"Life is brought down to the basics: if you are warm, regular, healthy, not thirsty or hungry, then you are not on a mountain... Climbing at altitude is like hitting your head against a brick wall - it's great when you stop."

Chris Darwin

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So, after having finally decided on getting short approach skis. I figured it was time to try and find a new camera to replace my old Canon Ixus 850IS.

My decision process was as follows:

As far as image quality, robustness and versatility go, Single Lens Reflexor would be the only right way to go. However, I mainly take photos when going climbing (with the main purpose always being climbing, not photography). To be able to take the shots while climbing without having to sacrifice too much time for it, the camera needs to small and light enough to fit inside my pocket (or to hand it on a harness). So we are talking about preferably well under 200g. Which is to say even the smallest SDLR's are way too heavy and too big for me. So I needed to start looking for small camera that is as close to SLR camera when it comes to image quality as possible.

Credit: Lensmate,  Shot on 2010-12-28 Photo taken.Licensed under: Public Domain.

This is particularly difficult nut to crack as demands for the camera used for climbing photography are quite a handful.

First of all, it is obvious, that any chance to have decent shots requires a good lens. In my book, this means the following characteristics:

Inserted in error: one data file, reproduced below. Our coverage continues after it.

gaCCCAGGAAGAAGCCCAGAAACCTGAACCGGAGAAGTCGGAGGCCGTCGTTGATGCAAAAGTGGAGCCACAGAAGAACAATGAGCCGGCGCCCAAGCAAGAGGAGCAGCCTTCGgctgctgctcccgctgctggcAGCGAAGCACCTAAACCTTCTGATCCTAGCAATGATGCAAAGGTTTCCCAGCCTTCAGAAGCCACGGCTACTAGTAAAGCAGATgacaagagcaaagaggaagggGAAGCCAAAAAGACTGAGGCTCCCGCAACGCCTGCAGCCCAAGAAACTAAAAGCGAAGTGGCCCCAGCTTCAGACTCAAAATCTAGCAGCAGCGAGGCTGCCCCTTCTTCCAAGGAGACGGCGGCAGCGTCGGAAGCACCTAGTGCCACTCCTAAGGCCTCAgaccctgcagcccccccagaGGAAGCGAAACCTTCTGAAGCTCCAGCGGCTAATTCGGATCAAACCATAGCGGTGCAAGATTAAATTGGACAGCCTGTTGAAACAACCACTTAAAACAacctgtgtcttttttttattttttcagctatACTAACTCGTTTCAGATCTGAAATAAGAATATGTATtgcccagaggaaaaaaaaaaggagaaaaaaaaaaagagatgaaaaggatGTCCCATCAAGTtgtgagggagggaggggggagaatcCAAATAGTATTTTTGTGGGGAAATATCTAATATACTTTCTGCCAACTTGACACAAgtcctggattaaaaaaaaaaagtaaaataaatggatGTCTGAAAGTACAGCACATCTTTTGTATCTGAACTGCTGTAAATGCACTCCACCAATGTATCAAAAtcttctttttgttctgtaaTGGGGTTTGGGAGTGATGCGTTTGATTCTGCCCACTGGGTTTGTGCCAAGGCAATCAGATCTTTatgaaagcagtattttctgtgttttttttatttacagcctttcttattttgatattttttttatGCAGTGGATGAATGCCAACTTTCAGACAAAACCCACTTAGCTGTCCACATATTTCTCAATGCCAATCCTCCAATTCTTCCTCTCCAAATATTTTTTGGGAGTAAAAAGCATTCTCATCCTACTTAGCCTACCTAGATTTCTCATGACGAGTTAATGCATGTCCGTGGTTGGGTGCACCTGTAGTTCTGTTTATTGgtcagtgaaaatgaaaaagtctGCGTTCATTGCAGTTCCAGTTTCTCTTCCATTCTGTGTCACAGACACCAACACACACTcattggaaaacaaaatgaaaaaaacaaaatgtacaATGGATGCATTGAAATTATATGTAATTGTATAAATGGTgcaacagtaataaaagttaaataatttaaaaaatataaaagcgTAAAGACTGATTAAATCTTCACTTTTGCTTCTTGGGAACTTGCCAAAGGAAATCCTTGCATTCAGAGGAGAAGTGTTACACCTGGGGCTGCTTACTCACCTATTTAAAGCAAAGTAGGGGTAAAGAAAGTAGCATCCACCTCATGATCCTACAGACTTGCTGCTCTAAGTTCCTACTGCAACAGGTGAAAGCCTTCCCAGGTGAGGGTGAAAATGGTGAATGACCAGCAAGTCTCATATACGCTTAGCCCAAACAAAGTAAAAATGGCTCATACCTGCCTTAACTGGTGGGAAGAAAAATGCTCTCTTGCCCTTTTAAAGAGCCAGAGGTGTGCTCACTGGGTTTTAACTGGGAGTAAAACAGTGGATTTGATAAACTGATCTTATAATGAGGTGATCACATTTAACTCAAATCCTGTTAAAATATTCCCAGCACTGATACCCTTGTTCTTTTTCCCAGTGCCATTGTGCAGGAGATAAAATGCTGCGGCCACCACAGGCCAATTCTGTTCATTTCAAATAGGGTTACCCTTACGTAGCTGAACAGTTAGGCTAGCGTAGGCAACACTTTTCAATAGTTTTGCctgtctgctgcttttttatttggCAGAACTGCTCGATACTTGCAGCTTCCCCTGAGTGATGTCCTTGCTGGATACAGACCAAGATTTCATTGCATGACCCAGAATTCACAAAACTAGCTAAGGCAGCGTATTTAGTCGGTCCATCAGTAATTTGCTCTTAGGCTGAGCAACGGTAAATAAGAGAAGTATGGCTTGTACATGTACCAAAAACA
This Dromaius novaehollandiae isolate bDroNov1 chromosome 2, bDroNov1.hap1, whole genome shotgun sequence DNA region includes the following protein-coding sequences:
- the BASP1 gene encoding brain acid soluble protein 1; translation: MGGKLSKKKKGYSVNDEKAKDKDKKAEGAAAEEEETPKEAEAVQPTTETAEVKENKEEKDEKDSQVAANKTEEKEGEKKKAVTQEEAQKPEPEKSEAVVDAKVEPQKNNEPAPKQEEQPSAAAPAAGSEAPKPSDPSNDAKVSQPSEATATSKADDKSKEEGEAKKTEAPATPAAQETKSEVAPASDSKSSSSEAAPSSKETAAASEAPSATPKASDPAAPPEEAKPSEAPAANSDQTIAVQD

• High quality lens with following features
    • No optical distortions
    • For action shots, wide angle is what's needed. The wider the better. Talking in 35mm terms, 28mm equivalent is pretty much the norm nowadays, 24mm would be better.
    • For landscape, reasonably long tele is required. I am less impressed with very long tele, as even in my limited understanding of photography I know enough to figure out that they don't really work in a very small camera. Way too easy to shake (yes, image stabilizers are a bliss, but even their abilities have limits) and far too little light. That being said, panoramas would benefit for reasonably long tele, so somewhere around 150mm would be great.
    • In order to have any realistic hope for decent pics in low-light situations, the lens needs to be bright as possible (read: low f-values)

Lightning conditions vary quite a bit as well which pushes the envelope when it comes to metering and censor.

  • Lots of snow and ice are tough for white balance calculation. Add to that plenty of reflections and it is easy to see why getting the colors right is not an easy task.
  • When it gets dark it gets worse for compacts. In order to be able to fit a small and light lens to small camera, you can't put a full-size censor to the camera. In fact virtually all compacts have a very tiny censor, only a fraction of physical dimensions of censors used in SLR's. This combined with very high pixel count makes the pixels tiny. Which is a bad thing, as tiny pixels means that little light is captured. Of course, small lens with high f-value doesn't help in this matter at all. To make matters worse the f-value is only half the story anyway, f2.0 in SLR equipped with full size censor (35mm) is a very different thing as f2.0 in a camera equipped with 8mm censor. Therefore all pocketable compacts make huge sacrifices in comparison to SLR's in this regard. Luckily there are few compacts that take some steps to right direction away from the main stream.
Luckily, some issues can be digitally remedied using digital processing, be that either automatically inside the camera of afterwards using photo processing. This is where in-camera HDR and such come into play. However, in a difficult situations, post-processing in image editor is needed. To have good foundation for this, particularly the following features are usefull: